Movement in Paralyzed Arms is Restored by ‘Zapping’ Spinal Cords With Electrical Stimulation

Movement in Paralyzed Arms is Restored by ‘Zapping’ Spinal Cords With Electrical Stimulation

Arm and hand movements have been restored in paralyzed primates when researchers ‘zapped’ their spinal cord.

Rather than designing new, sophisticated equipment, electrical stimulation was applied to surviving nerves in severely damaged backbones, which improved motor control in the monkeys.

In the experiments, macaques with partial arm paralysis learned to reach, grasp, and pull a lever to receive a favorite treat. Importantly, they continued to improve over time as they adapted to the groundbreaking technique.

They were fitted with brain implants that detected electrical activity from regions controlling voluntary movement. A small array of electrodes were placed over the nerve roots sprouting from the spinal cord toward the muscles of the arm and hand.

“To perform even the simplest arm movement, our nervous system has to coordinate hundreds of muscles,” said senior author Dr. Marco Capogrosso, of Pittsburgh University. “Replacing this intricate neural control with direct electrical muscle activation would be very difficult outside a laboratory.”

“Instead of stimulating muscles, we simplified the technology by designing a system that uses surviving neurons to restore the connection between the brain and the arm via specific stimulation pulses to the spinal cord, potentially enabling a person with paralysis to perform tasks of daily living.”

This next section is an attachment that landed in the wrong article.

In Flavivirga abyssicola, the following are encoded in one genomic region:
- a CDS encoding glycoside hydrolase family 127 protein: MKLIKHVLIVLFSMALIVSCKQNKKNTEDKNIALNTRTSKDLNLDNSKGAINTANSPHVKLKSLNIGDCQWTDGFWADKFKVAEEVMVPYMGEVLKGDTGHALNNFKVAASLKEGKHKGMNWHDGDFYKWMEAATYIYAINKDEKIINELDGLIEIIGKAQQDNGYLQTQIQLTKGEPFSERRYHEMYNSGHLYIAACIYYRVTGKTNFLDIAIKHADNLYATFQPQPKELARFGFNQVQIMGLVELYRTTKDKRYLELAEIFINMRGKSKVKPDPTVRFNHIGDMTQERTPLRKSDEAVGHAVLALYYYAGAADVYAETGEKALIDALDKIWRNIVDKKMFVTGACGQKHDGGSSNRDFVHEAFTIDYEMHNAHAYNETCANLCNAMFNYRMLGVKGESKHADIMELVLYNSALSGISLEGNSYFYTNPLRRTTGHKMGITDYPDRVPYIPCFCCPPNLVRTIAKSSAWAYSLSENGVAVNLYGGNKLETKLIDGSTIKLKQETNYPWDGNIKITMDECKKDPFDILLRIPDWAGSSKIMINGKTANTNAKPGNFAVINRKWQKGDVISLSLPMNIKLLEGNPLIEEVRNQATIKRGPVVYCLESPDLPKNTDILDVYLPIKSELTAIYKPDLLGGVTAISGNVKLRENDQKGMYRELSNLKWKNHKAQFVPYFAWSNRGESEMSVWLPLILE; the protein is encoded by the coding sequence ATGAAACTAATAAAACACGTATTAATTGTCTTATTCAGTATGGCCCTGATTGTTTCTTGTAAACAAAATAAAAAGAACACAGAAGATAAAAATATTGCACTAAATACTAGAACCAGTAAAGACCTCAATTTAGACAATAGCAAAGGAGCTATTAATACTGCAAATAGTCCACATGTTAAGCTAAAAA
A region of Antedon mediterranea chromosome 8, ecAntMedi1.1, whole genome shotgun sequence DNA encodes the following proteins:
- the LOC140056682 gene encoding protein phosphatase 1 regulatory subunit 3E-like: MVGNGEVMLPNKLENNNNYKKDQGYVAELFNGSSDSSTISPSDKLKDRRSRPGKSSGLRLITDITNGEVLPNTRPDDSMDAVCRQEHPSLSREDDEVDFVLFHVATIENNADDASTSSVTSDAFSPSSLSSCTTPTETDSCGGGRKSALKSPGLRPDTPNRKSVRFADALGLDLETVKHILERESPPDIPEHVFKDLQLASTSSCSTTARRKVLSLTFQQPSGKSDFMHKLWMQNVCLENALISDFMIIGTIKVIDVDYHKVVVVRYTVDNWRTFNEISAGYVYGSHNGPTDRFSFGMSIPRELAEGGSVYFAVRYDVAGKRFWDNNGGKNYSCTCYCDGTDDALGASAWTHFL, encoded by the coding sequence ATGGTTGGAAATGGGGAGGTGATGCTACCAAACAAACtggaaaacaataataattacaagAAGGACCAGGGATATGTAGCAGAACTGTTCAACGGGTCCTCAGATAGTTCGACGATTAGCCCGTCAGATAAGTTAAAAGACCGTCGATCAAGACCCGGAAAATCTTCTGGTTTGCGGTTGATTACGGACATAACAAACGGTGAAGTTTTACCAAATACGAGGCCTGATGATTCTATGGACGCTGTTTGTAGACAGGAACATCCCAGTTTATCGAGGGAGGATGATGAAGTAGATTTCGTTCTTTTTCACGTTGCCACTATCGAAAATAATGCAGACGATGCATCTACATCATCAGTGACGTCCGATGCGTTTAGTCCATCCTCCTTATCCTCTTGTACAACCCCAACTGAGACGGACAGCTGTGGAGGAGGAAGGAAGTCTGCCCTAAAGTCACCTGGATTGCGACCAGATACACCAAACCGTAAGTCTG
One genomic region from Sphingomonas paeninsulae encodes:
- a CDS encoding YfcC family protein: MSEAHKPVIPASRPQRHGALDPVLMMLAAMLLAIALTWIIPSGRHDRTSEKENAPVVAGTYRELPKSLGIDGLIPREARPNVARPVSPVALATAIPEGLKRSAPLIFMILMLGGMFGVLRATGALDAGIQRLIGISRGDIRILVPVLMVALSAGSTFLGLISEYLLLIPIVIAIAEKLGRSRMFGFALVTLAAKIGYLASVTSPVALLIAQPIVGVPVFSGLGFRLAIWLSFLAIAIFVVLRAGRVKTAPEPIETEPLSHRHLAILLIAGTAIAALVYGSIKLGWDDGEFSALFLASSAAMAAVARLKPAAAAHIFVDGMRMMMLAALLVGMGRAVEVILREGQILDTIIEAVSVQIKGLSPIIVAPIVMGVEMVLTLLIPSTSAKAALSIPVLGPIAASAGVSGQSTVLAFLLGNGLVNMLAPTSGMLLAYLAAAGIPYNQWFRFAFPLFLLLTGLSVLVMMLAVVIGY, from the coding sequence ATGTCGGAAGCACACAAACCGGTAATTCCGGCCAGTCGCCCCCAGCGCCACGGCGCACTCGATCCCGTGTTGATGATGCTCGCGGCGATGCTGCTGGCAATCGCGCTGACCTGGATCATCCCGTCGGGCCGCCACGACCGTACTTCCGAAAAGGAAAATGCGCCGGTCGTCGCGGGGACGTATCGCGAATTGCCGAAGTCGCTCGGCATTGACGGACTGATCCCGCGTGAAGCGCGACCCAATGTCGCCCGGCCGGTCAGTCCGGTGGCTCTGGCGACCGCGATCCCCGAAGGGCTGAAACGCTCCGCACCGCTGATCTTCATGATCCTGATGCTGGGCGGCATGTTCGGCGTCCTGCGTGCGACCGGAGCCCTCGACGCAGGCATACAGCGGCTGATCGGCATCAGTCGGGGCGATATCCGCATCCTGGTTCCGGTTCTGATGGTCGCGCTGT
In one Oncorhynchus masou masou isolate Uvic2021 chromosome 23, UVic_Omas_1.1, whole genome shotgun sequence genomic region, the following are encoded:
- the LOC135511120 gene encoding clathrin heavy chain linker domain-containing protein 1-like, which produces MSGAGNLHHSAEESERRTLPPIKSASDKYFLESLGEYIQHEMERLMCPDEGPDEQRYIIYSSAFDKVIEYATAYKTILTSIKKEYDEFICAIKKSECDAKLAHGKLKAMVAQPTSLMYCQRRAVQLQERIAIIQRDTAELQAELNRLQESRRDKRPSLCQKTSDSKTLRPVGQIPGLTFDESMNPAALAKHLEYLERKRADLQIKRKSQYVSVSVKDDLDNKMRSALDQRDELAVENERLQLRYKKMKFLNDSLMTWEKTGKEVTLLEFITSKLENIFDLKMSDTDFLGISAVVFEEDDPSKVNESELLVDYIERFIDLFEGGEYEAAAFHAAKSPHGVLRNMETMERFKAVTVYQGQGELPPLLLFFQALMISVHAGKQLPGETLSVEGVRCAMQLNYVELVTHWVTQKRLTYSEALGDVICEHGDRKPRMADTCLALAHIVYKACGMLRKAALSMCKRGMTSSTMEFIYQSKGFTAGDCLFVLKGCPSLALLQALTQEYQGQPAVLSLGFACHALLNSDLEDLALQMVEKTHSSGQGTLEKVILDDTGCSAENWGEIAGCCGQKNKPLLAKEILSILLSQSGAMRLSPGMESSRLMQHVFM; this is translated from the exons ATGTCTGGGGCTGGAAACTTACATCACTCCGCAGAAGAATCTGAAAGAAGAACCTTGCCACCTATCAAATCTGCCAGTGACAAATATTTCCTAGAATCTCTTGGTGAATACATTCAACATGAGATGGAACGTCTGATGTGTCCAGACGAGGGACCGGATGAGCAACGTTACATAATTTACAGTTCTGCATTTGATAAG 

Currently, for victims of spinal cord injury or stroke, there are no therapies or medical technologies that provide dexterity—skills that set primates and humans apart from other mammals.

The team’s method of stimulation was extensively verified using a combination of computational algorithms and medical imaging. While not enough to restore the arm function completely, the stimulation significantly improved precision, force, and range of movement, allowing each animal to move its arm more efficiently.

Importantly, the animals continued to improve as they adapted and learned how to use stimulation.

“By building a technology around the nervous system that mimics what it is naturally designed to do, we get better results,” said co-author Dr. Beatrice Barra.

The electrical spinal cord stimulation was described in the journal Nature Neuroscience, and will be tested on paralyzed stroke patients in the US later this year. The University’s Rehabilitation and Neural Engineering Labs is recruiting patients for the research.